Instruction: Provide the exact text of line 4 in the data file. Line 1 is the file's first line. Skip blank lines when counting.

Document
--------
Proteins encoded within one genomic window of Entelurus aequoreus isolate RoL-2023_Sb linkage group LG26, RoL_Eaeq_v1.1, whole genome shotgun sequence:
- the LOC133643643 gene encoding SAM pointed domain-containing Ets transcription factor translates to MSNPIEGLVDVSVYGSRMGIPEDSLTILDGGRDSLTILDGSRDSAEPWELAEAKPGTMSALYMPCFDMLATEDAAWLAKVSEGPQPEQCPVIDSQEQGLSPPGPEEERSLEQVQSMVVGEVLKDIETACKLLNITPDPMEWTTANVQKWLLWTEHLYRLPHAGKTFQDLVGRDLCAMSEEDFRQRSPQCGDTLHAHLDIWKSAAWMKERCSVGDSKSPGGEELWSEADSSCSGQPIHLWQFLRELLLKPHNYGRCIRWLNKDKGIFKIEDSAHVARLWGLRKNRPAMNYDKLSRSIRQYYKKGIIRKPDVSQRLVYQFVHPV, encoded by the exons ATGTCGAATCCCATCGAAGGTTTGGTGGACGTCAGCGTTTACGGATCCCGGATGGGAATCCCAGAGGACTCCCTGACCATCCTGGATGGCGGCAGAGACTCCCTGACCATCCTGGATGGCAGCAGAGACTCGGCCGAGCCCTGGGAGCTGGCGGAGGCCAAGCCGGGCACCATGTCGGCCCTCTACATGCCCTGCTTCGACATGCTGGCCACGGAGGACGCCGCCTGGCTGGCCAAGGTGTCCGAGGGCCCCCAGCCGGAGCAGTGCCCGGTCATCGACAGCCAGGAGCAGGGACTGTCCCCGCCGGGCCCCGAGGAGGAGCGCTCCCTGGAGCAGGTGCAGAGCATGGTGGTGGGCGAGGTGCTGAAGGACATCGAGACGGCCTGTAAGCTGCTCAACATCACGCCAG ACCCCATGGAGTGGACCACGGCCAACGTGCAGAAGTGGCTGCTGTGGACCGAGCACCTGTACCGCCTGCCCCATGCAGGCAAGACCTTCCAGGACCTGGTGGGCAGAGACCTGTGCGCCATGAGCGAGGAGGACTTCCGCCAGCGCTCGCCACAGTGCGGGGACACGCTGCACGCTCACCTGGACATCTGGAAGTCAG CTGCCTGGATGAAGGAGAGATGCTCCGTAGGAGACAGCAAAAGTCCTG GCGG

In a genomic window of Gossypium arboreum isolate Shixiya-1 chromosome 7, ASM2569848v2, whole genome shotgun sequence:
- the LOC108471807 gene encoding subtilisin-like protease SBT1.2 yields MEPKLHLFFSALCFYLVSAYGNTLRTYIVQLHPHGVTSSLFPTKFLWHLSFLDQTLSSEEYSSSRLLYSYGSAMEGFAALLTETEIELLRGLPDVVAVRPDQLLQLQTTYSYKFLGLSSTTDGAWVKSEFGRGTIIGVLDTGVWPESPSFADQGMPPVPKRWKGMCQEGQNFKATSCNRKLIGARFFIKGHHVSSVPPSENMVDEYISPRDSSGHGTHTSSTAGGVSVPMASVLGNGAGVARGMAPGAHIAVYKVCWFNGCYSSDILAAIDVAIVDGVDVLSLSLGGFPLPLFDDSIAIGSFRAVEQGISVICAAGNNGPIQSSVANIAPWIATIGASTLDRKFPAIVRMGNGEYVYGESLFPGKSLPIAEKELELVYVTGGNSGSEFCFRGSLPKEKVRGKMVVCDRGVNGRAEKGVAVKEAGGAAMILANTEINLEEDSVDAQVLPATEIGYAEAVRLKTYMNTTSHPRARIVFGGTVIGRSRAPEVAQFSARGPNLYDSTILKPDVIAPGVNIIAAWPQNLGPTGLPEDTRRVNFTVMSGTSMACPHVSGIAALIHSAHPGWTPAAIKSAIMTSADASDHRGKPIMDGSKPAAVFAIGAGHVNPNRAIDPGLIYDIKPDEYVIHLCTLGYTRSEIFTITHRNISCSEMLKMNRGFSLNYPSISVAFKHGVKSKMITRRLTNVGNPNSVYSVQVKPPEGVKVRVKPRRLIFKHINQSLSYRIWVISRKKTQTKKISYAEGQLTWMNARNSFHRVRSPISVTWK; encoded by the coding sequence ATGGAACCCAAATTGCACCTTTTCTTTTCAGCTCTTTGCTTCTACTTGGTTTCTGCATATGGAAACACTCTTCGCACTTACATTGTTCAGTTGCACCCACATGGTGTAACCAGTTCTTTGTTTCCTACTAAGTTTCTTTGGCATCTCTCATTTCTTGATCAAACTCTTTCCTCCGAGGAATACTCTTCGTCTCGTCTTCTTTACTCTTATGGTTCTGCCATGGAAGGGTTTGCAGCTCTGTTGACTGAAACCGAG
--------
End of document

- the LOC108471807 gene encoding subtilisin-like protease SBT1.2 yields MEPKLHLFFSALCFYLVSAYGNTLRTYIVQLHPHGVTSSLFPTKFLWHLSFLDQTLSSEEYSSSRLLYSYGSAMEGFAALLTETEIELLRGLPDVVAVRPDQLLQLQTTYSYKFLGLSSTTDGAWVKSEFGRGTIIGVLDTGVWPESPSFADQGMPPVPKRWKGMCQEGQNFKATSCNRKLIGARFFIKGHHVSSVPPSENMVDEYISPRDSSGHGTHTSSTAGGVSVPMASVLGNGAGVARGMAPGAHIAVYKVCWFNGCYSSDILAAIDVAIVDGVDVLSLSLGGFPLPLFDDSIAIGSFRAVEQGISVICAAGNNGPIQSSVANIAPWIATIGASTLDRKFPAIVRMGNGEYVYGESLFPGKSLPIAEKELELVYVTGGNSGSEFCFRGSLPKEKVRGKMVVCDRGVNGRAEKGVAVKEAGGAAMILANTEINLEEDSVDAQVLPATEIGYAEAVRLKTYMNTTSHPRARIVFGGTVIGRSRAPEVAQFSARGPNLYDSTILKPDVIAPGVNIIAAWPQNLGPTGLPEDTRRVNFTVMSGTSMACPHVSGIAALIHSAHPGWTPAAIKSAIMTSADASDHRGKPIMDGSKPAAVFAIGAGHVNPNRAIDPGLIYDIKPDEYVIHLCTLGYTRSEIFTITHRNISCSEMLKMNRGFSLNYPSISVAFKHGVKSKMITRRLTNVGNPNSVYSVQVKPPEGVKVRVKPRRLIFKHINQSLSYRIWVISRKKTQTKKISYAEGQLTWMNARNSFHRVRSPISVTWK; encoded by the coding sequence ATGGAACCCAAATTGCACCTTTTCTTTTCAGCTCTTTGCTTCTACTTGGTTTCTGCATATGGAAACACTCTTCGCACTTACATTGTTCAGTTGCACCCACATGGTGTAACCAGTTCTTTGTTTCCTACTAAGTTTCTTTGGCATCTCTCATTTCTTGATCAAACTCTTTCCTCCGAGGAATACTCTTCGTCTCGTCTTCTTTACTCTTATGGTTCTGCCATGGAAGGGTTTGCAGCTCTGTTGACTGAAACCGAG